Island Frenchie, one of Waiheke’s tiniest but mightiest eateries, may have to relocate from its prime Oneroa position due to consent issues.
Nico Fini, the powerhouse behind Island Frenchie, who operated out of a food truck before customising the shipping container he has worked out of since, was unaware that he needed building consent for the container set-up.
“It’s hard to get it retrospectively. I asked if we could trade while we get sorted, but the council said we have to close by 21 February.
“The process will take weeks or months. If I’d known, I would have done it properly,” Fini told Gulf News.
“Everyone I talk to is surprised you need a building consent for a container. All the work was done by registered tradespeople.”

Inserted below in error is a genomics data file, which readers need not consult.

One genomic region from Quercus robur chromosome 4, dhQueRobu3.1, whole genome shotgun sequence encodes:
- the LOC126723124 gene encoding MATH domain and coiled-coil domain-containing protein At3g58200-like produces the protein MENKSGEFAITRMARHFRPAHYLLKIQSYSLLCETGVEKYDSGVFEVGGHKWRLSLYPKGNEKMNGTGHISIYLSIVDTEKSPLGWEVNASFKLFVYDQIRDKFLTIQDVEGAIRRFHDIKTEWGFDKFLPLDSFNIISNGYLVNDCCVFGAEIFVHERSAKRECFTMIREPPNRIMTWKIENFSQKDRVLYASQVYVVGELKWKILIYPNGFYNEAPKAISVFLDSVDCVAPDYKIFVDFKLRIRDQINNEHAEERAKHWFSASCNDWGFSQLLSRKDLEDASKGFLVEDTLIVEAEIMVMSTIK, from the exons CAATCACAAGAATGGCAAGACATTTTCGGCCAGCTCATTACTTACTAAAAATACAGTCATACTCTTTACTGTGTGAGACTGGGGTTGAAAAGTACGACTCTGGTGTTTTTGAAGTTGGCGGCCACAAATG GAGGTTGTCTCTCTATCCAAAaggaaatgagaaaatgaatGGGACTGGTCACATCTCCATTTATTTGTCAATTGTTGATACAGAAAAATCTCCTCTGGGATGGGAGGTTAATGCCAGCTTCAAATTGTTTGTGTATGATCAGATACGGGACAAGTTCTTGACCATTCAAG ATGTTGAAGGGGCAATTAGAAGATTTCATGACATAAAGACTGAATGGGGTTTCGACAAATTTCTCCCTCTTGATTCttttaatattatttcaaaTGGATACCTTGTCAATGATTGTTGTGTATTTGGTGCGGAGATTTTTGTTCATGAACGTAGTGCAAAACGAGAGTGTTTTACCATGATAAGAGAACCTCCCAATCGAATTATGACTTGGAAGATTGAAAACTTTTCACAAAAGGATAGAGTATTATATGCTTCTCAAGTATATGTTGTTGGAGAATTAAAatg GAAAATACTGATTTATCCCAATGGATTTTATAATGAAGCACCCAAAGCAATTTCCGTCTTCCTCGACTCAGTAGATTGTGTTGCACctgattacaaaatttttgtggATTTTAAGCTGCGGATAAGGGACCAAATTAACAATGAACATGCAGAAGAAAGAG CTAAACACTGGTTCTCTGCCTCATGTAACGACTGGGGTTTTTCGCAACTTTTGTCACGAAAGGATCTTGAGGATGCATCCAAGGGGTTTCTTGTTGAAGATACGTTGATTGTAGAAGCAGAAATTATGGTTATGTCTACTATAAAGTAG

Confusion around the use of shipping containers and in what situations consent is required isn’t new.
Such containers have grown in popularity over recent years and are often utilised for affordable storage, housing, and retail operations.
Containers like Fini’s are classified as a building under Hauraki Gulf Islands rules, but one island planner says that because they’re small, some people aren’t aware they need consent.
Under the building consent waiver that came into effect in 2020, certain low-risk and accessory structures up to 30m2 no longer need building consent. However, Fini’s altered container, used for commercial purposes in a commercial zone, doesn’t qualify.
• Sophie Boladeras
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